You can't stop them using the path but hopefully the paperwork will either put them off or make them have the courtesy to let you know before hand.
That's very good advice Dave.
 

Patterdale

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Hilarious - I read the OP oeinginally and thought how annoyed I would have been, then only just read all the rest now.

Some people (coughsusietcough) are UNBELIEVABLE!

If that was on our place (especially now with the lambs) they would have been told in no uncertain terms where they could ramble off to! Footpath or no.

If people can't respect your property and use even a little common sense they can b*gger off as far as I'm concerned. A farm is a business and a livelihood and not a playground.

My beasties would gave reacted just the same way.
 

onemoretime

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'
This thread would never have been started if the organisers had given my neighbours and I the courtesy of telling us what they were going to do on the night of the 27th April. Had I known, the mare and yearling would have been tucked up out of the way, the bull and his wives been in the shed and the other horses sedated, top doors closed and radio 4 on -- exactly what I do when the hunt is about. ' ah so they never normally are exposed to exciting things so dont get used to them!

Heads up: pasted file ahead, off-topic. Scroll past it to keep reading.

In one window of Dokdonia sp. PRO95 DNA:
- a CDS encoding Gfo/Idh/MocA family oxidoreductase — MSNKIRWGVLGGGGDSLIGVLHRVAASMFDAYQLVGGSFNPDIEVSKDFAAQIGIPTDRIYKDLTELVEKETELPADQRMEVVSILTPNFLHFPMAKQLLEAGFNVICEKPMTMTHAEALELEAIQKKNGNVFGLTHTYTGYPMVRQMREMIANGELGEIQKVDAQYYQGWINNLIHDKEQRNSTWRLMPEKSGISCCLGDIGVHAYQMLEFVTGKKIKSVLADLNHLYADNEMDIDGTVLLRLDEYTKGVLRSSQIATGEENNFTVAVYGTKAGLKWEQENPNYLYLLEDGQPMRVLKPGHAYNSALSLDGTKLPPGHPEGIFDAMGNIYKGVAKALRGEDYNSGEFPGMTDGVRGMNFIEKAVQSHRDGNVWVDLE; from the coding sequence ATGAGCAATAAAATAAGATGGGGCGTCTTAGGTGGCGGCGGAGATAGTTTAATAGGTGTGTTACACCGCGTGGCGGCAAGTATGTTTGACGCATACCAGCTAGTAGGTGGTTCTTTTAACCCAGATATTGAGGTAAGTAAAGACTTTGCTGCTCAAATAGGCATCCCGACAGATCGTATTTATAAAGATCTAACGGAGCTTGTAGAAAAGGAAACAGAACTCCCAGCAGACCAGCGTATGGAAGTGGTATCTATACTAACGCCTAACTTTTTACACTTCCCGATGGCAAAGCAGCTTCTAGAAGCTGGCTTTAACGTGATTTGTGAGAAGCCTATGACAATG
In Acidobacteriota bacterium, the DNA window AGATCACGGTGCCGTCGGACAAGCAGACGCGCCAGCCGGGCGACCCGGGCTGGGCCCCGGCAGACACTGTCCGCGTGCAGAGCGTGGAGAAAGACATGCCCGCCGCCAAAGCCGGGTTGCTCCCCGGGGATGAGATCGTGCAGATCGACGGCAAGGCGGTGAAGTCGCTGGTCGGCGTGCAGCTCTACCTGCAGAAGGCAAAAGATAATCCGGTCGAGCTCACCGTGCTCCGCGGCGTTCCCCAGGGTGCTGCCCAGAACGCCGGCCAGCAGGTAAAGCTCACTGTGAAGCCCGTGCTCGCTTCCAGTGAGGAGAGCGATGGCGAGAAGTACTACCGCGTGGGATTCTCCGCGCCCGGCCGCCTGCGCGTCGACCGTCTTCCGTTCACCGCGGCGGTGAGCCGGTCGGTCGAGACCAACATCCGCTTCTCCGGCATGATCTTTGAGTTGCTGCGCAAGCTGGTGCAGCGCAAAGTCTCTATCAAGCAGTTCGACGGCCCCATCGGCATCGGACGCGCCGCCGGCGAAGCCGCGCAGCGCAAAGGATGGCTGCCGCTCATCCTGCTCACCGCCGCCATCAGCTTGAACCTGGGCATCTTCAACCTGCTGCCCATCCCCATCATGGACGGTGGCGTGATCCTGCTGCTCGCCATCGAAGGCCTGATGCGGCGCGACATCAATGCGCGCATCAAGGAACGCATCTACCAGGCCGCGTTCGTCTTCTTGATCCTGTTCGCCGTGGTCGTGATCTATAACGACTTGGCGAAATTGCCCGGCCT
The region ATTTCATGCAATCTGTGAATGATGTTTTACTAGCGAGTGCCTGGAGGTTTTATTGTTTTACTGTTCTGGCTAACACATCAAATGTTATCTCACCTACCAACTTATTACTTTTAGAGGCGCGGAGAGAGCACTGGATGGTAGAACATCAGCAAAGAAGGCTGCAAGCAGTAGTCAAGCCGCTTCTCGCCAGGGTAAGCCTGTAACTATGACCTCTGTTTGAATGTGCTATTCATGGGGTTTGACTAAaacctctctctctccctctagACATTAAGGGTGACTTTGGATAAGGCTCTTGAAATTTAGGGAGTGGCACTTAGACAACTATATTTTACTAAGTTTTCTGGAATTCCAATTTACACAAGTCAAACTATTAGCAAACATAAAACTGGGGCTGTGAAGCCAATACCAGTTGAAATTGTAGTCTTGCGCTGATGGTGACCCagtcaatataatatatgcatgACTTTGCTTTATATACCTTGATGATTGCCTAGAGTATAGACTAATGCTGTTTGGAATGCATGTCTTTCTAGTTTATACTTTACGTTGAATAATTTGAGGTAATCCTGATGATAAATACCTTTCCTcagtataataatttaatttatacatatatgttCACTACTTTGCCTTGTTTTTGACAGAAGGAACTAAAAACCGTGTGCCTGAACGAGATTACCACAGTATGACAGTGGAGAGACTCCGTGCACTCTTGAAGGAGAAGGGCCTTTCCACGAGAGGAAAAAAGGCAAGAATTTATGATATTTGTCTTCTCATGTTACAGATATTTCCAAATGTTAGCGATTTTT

Butt out Susie T you are a trouble maker!!!
 

AdorableAlice

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Quite agree Dolce. There is no need to wind the situation up OP has already had a load of upset and stress.
Kind words, It takes a fair bit to rev me up to be honest. The thread has been informative, funny and thought provoking. I would like to think the Scout Movement has taken on board the risks involved in crossing farms and improve their organisation of such rambles in the future.
 

onemoretime

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As this thread has reappeared I am pleased to be able to update everyone who gave me excellent guidance.

After contacting the relevant authorities, errors in the organisation of the event have been admitted and apologies accepted by the local landowners. We are now looking forward to welcoming the Scouts in the future.